When a grand jury investigation is completed and the US Attorney’s Office decides that there is sufficient evidence to prosecute, the US Attorney’s Office will ask the special agent assigned to the case to prepare a SAR. When that is done, the special agent will request that CT Counsel review it and prepare a CEM. The SAC must then send the SAR to the Tax Division for review and approval, along with copies of all relevant documents and the CEM. During this time, the US Attorney’s Office or the SAC must give the Tax Division a written recommendation from the US Attorney’s Office about the prosecution of a target for tax violations. Within thirty days, the Tax Division will review the prosecution recommendation. A grand jury investigation’s recommendation against indictment must also be submitted to the Tax Division for review. Alternatively, the IRS would inform the Tax Division that they have no recommendations for action. The Tax Division will complete its analysis within thirty days of obtaining the recommendation and either approve or decline prosecution.
What Can Be Disclose to the IRS in Tax Evasion Cases for Civil Purposes?
The United States Attorney’s Office is not allowed to share “matters occurring before the grand jury” to the IRS for use in a civil tax audit or administrative collection proceedings. There are some exceptions. For example, the court could allow the Government’s motion for grand jury matters to be disclosed for use in certain civil proceedings if the US Attorney’s Office meets the exception requirements set forth in Rule 6(e)(3)(C)(i)(I), which require federal prosecutors to show that it will make the disclosure “preliminarily to or in connection with a judicial proceeding…” and that it has a legitimate reason for doing so. Information that is not considered “matters occurring before the grand jury” may be released.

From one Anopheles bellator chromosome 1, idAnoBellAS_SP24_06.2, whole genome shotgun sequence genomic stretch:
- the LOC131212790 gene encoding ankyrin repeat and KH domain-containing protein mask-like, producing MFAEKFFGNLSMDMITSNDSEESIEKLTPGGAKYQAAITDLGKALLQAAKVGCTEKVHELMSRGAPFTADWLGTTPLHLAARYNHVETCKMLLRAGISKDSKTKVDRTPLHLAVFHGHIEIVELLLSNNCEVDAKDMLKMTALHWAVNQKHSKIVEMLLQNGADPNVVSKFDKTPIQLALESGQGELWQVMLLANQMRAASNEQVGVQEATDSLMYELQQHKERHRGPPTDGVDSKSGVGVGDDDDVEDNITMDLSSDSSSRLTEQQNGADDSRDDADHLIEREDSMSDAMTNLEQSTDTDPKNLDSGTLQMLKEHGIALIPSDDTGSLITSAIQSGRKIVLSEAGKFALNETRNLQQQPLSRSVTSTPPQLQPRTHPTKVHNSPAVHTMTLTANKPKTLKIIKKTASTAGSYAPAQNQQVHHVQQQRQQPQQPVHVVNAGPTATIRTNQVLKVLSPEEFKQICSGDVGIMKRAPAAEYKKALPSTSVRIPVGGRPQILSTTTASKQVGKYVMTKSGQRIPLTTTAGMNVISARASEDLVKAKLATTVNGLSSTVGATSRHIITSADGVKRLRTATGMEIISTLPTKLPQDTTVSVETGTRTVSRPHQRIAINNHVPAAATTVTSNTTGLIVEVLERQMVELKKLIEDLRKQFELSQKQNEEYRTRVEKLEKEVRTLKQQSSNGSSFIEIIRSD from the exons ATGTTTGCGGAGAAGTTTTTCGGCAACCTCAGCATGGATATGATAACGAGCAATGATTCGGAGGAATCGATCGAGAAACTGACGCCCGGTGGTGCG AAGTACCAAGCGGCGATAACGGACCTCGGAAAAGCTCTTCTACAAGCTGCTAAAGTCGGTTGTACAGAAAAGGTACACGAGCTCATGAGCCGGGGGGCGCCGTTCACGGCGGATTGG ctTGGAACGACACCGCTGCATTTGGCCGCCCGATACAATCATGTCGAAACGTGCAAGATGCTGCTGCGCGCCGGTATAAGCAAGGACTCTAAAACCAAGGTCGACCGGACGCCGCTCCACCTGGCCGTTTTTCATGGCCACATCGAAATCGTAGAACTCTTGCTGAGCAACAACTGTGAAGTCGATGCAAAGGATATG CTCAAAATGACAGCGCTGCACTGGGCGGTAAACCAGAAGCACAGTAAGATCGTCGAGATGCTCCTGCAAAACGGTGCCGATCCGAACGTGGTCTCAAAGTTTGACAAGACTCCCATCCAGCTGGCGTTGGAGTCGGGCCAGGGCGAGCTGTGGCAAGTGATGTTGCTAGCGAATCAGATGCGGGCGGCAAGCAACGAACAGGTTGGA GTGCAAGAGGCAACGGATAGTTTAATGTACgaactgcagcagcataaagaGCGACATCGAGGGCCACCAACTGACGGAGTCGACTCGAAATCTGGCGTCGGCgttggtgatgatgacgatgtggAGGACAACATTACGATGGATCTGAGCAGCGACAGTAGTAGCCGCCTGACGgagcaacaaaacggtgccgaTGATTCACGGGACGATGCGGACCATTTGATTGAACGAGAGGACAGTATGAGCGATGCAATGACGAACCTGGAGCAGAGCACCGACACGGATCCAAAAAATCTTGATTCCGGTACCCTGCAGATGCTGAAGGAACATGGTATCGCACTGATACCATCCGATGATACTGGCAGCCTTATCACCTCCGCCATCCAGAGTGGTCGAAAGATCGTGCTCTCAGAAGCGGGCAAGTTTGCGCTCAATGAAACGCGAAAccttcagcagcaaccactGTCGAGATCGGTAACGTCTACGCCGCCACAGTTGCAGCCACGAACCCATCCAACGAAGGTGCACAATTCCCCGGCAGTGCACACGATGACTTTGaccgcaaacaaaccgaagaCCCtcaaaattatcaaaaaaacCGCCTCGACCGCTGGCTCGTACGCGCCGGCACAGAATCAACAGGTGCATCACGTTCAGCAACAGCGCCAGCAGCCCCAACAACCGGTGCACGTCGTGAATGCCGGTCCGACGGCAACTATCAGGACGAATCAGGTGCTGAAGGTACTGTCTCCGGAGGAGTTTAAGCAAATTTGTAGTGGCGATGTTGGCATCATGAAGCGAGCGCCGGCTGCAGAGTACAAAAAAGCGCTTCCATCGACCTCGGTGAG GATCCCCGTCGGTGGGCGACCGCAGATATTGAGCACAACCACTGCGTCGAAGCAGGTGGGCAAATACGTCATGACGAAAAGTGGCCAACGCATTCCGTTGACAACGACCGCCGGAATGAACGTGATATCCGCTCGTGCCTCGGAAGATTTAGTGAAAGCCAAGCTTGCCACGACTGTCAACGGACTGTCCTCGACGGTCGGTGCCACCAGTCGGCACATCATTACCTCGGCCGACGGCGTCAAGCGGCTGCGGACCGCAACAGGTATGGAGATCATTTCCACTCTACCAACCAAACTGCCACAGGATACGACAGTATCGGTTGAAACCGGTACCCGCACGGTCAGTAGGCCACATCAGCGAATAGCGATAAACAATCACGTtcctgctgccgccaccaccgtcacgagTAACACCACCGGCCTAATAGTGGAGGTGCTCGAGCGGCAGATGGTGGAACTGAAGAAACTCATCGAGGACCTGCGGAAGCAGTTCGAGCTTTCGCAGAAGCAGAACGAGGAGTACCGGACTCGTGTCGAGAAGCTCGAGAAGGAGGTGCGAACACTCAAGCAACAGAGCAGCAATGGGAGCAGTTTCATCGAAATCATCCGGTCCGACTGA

Grand jury material remains under the jurisdiction of the United States Attorney’s Office or the Tax Division and so the grand jury material may be disclosed only to IRS personnel assisting the government attorney in the criminal investigation and only for the purpose of enforcing federal law; and all grand jury material, including any copies made, must be returned to the United States Attorney’s Office or the Tax Division.